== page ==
Is "Sparking Joy" the Future of Interior Design?
Now that she has a series on Netflix, it’s doubtful that there’s a soul left on the planet who isn’t familiar with Marie Kondo’s Tidying Up method of paring down our possessions to only include things that “spark joy”. Her approach relies on our being tuned into our emotional connection with the physical objects that inhabit our environment, and it seems there are no wrong choices when it comes to deciding what to toss and what to keep, as long as what we do keep produces a joy-spark, which is a very specific reaction that Kondo demonstrates here and describes as the feeling “as if every part, or every cell of your body lifts up little by little”. Whether you consider the KonMari method to be life-changing or just another whack-a-doodle gimmick (and the consensus seems to be pretty evenly divided), you can’t deny that she’s put the concept of “sparking joy” squarely into our popular conversation.
But, “kyung!” noise aside, what does it really mean for an object to elicit joy?
Enter author and design researcher Ingrid Fetell Lee, who asserts that there are 10 universal “Aesthetics of Joy”, each of which “reveals a distinct connection between the feeling of joy and the tangible qualities of the world around us”. (Check out her Ted Talk, book, and design blog. All are fascinating.)
Lee’s basic premise is that, as human animals, we’ve evolved universal aesthetic preferences for very logical reasons of survival, and to this day these 10 preferences have proven to be (based on Lee’s research) hard-wired into our design DNA. Like Kondo’s, Lee’s definition of joy is quite specific: it’s a jump-up-and-down feeling of true elation, and the common visual triggers that create it cut across lines of age, gender and ethnicity.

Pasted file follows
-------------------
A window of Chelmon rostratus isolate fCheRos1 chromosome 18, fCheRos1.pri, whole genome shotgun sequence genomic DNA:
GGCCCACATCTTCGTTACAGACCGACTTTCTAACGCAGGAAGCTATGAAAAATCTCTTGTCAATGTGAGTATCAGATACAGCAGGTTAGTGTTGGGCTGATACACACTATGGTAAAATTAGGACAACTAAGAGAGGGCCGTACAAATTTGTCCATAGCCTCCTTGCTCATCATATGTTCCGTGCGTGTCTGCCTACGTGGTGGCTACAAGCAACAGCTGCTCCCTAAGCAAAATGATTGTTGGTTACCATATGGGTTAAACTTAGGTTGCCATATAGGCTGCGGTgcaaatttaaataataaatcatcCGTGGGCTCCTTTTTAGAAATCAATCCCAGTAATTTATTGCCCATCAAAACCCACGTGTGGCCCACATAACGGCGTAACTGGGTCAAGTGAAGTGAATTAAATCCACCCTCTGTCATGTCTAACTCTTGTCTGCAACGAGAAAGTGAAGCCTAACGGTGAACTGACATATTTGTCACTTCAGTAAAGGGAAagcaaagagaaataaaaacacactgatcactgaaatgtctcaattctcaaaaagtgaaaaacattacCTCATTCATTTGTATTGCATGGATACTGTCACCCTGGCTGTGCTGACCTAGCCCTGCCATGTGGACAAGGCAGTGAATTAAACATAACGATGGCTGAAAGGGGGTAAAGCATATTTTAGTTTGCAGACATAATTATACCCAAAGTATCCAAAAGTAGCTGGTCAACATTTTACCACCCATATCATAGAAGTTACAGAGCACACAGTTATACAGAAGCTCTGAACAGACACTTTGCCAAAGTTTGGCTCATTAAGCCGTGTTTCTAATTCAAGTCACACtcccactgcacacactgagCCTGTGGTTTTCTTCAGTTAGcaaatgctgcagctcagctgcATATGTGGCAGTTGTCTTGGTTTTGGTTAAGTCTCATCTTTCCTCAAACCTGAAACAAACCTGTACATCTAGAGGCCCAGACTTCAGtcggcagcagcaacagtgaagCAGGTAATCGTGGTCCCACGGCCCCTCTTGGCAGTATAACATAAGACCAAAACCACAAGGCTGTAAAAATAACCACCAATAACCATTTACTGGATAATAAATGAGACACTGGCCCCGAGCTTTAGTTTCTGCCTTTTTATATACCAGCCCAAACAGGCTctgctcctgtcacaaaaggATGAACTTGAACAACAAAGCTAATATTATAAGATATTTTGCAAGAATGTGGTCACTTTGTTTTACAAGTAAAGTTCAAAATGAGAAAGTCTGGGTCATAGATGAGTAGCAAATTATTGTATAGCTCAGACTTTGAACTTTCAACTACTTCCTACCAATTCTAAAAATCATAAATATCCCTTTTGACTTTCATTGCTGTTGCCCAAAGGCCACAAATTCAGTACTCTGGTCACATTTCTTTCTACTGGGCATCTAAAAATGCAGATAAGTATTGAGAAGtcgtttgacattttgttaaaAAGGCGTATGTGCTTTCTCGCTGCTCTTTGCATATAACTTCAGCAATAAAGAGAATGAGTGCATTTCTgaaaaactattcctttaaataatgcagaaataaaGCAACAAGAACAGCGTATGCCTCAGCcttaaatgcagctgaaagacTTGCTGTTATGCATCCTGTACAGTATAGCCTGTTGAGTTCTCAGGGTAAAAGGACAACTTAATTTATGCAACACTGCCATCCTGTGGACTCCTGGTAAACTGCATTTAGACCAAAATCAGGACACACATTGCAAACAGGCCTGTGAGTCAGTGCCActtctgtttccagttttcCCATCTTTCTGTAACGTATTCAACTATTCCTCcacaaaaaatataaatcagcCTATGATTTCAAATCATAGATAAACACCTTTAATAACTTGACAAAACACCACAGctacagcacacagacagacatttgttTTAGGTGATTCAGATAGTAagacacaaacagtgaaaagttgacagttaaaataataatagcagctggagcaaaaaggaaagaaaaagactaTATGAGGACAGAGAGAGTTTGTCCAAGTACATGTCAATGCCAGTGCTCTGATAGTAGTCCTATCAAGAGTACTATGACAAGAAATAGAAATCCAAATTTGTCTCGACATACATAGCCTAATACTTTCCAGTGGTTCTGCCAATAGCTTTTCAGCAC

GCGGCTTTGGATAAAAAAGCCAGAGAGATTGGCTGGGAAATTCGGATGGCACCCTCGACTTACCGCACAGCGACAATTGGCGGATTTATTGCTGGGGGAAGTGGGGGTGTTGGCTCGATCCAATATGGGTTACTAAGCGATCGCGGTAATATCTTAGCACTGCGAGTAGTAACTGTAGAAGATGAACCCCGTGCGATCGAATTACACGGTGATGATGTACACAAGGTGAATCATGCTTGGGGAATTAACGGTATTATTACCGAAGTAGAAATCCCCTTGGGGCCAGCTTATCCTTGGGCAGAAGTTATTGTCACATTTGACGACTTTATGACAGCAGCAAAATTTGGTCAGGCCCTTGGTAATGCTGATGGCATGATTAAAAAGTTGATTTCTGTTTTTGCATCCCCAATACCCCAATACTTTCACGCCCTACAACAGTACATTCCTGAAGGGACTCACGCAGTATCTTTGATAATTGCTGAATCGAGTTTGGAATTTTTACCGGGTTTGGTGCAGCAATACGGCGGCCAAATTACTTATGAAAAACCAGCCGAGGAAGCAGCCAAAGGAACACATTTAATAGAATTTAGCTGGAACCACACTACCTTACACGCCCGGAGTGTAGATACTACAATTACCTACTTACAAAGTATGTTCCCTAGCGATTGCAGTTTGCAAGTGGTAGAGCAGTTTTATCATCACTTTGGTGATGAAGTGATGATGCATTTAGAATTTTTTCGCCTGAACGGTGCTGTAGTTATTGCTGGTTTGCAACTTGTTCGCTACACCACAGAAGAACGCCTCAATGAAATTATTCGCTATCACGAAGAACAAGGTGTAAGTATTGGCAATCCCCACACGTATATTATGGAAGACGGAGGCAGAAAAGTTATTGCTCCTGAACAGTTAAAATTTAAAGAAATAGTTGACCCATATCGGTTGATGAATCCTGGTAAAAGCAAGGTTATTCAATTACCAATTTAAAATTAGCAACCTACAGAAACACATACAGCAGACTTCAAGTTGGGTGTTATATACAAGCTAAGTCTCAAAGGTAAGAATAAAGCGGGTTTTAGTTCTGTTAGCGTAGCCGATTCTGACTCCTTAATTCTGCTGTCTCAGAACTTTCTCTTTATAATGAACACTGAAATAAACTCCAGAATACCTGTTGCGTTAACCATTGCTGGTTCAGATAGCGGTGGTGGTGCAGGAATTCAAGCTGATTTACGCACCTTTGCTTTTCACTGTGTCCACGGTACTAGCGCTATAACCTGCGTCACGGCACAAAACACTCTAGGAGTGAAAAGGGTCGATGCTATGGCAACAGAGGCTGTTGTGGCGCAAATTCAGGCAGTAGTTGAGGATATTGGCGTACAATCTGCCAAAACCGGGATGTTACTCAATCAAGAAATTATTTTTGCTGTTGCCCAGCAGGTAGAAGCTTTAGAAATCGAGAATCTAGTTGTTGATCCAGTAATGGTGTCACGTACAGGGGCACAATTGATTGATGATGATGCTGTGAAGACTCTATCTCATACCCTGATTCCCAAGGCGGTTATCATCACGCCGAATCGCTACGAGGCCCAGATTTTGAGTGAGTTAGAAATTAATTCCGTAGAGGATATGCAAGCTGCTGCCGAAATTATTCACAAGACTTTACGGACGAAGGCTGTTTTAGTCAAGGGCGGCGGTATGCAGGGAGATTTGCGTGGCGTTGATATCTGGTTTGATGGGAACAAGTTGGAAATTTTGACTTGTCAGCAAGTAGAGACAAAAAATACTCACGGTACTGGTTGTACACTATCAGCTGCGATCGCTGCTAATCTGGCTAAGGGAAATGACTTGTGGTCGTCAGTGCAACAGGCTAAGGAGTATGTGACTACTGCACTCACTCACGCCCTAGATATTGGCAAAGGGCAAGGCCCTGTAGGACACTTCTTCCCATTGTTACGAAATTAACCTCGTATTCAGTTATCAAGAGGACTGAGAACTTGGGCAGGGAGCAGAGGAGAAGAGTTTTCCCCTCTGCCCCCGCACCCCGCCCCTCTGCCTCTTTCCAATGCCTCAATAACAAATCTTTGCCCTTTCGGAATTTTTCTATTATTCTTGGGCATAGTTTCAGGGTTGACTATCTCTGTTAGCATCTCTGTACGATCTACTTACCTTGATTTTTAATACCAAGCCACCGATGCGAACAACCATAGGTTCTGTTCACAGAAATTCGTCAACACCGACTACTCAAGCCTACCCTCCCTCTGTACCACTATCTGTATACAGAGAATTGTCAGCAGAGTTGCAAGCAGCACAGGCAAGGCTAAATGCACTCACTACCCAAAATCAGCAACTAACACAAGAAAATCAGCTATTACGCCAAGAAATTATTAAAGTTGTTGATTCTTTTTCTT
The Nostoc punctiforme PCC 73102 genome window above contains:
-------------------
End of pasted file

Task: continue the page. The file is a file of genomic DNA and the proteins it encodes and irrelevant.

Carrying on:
Ingrid Fetell Lee’s 10 aesthetic characteristics are:
Freedom: nature, wildness, and open spaces
Harmony: balance, symmetry, and flow
Play: circles, spheres, bubbly forms
Surprise: contrast and whimsy
Transcendence: elevation and lightness
Magic: invisible forces and illusions
Celebration: synchrony, sparkle, and bursting shapes
Renewal: blossoming, expansion, and curves.
While most of these motifs are familiar themes in interior design, this is the first time we’ve seen them framed in the context of the abstract —and hotly trending— emotion of joy.
So here is our question: Is “sparking joy” just another buzzphrase, or does it indicate a true shift in how we’ll be designing our spaces in the years to come?
We’d love to hear what you think!